- What happens after treatment for retinoblastoma?
- Genetic counseling and testing for retinoblastoma
- Keeping good medical records after treatment for retinoblastoma
- Late and long-term effects of treatment for retinoblastoma
- Second cancers after retinoblastoma
- Emotional and social issues for children with retinoblastoma and their families
Genetic counseling and testing for retinoblastoma
If you have a child with retinoblastoma, your doctor may suggest your family consider genetic counseling. This is because some cases of retinoblastoma are caused by a genetic mutation that can be inherited.
If a child is diagnosed with retinoblastoma in both eyes, it can be assumed that they have the hereditary form of the disease (even if there is no family history of the disease), which means they carry the mutant RB1 gene in all their cells. Some children with retinoblastoma in only one eye might also carry the mutant RB1 gene in all their cells. This can be confirmed with a blood test. Children with this mutant gene are at increased risk for developing cancer later in life (see the section, “Second cancers”), and will have a 1 in 2 chance of passing this gene change on to each of their children.
If the child carries the mutated RB1 gene, then other children in the family might have inherited the same abnormal gene as well. Meeting with a genetic counselor can give you a better idea of what this risk might be and if other children in the family should be tested for the mutation. The genetic counselor will:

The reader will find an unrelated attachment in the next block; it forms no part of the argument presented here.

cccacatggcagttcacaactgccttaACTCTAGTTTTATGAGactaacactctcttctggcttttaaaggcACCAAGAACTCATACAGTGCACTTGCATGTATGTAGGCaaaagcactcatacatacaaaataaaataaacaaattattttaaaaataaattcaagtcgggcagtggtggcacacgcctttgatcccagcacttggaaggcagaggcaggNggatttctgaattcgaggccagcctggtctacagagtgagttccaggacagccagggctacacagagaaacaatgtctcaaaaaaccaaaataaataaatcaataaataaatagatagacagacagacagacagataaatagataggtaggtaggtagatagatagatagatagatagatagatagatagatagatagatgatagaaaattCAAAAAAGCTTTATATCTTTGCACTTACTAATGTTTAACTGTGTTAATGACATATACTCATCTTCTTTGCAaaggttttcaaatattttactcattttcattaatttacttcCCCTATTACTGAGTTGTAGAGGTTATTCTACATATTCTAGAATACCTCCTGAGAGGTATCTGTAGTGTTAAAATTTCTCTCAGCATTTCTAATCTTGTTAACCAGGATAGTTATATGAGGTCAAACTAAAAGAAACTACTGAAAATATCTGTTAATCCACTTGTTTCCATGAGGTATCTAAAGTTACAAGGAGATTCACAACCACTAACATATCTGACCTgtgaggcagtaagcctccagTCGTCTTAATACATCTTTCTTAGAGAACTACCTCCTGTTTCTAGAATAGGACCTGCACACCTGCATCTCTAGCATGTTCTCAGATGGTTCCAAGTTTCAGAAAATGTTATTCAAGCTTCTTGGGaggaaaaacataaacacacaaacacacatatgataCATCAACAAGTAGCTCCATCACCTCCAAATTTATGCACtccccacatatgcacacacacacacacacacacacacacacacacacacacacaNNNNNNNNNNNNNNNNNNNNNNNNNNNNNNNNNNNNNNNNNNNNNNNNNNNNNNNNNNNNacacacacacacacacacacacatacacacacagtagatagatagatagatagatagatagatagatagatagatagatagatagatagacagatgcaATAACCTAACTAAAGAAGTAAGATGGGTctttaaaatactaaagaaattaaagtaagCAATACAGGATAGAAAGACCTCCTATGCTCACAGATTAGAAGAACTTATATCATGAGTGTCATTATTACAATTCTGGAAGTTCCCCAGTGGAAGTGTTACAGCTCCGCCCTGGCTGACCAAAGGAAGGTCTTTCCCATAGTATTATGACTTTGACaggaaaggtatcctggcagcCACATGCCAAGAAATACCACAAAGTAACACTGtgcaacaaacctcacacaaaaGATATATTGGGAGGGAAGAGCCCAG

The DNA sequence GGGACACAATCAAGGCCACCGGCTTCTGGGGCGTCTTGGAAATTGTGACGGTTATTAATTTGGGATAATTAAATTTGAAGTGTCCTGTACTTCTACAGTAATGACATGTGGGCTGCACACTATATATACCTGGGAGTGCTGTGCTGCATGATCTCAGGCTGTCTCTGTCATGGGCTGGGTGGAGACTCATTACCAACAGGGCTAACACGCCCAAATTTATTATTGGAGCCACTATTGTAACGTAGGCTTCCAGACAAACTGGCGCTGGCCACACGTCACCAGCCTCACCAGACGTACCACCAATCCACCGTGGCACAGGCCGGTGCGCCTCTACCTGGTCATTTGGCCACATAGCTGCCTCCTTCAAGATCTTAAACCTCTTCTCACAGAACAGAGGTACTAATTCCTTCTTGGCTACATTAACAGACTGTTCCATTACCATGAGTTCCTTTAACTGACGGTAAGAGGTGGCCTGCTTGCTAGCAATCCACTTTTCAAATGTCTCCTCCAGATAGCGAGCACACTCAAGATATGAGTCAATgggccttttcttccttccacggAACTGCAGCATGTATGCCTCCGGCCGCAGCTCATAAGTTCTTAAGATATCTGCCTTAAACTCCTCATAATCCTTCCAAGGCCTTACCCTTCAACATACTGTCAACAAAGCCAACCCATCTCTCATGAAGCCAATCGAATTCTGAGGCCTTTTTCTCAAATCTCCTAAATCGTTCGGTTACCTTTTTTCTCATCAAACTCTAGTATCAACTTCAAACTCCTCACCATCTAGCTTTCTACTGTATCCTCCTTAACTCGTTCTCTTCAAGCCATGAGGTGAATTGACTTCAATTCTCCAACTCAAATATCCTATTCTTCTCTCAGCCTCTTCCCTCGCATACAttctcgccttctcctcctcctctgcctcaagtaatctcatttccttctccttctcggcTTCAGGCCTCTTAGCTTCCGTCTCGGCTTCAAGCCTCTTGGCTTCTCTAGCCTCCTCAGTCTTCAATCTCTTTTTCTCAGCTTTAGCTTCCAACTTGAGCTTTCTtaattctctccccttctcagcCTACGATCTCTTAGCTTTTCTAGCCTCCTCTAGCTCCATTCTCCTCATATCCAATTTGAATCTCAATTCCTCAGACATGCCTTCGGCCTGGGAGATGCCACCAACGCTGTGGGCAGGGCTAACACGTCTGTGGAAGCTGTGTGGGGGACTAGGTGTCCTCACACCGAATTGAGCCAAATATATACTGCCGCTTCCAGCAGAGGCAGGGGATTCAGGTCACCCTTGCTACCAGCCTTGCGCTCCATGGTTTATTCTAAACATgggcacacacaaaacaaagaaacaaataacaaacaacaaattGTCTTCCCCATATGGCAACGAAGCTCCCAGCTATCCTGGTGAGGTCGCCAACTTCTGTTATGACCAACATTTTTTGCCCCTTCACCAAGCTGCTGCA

- Review the child’s medical records and ask questions about other relatives to estimate the likelihood of an inherited gene affecting some family members.
- Provide information and answer questions about genetic testing, and schedule tests for other children in your family (if needed) so that their risk of developing retinoblastoma can be determined.
If tests show your children are at risk of developing retinoblastoma, their doctors will follow them very closely to find retinoblastoma at the earliest possible stage, if it occurs. It is very helpful to be able to tell which children have inherited the mutation that leads to retinoblastoma, since those children will need to be monitored closely.
Sometimes it is not possible to tell with certainty if a child inherited the RB1 gene mutation. In those cases the safest plan is to monitor children in the family closely for retinoblastoma with frequent eye exams.
Last Medical Review: 12/05/2013
Last Revised: 12/05/2013